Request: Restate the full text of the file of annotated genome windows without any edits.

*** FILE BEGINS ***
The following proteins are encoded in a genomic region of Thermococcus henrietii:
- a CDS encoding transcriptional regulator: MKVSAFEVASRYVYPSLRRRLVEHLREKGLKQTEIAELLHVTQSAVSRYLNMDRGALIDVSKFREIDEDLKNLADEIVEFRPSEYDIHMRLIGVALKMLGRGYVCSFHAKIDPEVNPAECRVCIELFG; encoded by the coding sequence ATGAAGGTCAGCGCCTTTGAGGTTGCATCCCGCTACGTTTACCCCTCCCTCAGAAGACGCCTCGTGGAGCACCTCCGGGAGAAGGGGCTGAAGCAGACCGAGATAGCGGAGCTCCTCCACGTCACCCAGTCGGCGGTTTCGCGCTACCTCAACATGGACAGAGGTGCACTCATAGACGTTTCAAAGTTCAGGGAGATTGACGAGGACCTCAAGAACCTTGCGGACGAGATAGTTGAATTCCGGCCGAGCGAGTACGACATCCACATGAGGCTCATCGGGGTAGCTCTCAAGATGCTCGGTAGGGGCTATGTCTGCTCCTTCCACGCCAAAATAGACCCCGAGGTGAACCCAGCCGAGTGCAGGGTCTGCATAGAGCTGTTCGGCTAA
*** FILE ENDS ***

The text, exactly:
The following proteins are encoded in a genomic region of Thermococcus henrietii:
- a CDS encoding transcriptional regulator: MKVSAFEVASRYVYPSLRRRLVEHLREKGLKQTEIAELLHVTQSAVSRYLNMDRGALIDVSKFREIDEDLKNLADEIVEFRPSEYDIHMRLIGVALKMLGRGYVCSFHAKIDPEVNPAECRVCIELFG; encoded by the coding sequence ATGAAGGTCAGCGCCTTTGAGGTTGCATCCCGCTACGTTTACCCCTCCCTCAGAAGACGCCTCGTGGAGCACCTCCGGGAGAAGGGGCTGAAGCAGACCGAGATAGCGGAGCTCCTCCACGTCACCCAGTCGGCGGTTTCGCGCTACCTCAACATGGACAGAGGTGCACTCATAGACGTTTCAAAGTTCAGGGAGATTGACGAGGACCTCAAGAACCTTGCGGACGAGATAGTTGAATTCCGGCCGAGCGAGTACGACATCCACATGAGGCTCATCGGGGTAGCTCTCAAGATGCTCGGTAGGGGCTATGTCTGCTCCTTCCACGCCAAAATAGACCCCGAGGTGAACCCAGCCGAGTGCAGGGTCTGCATAGAGCTGTTCGGCTAA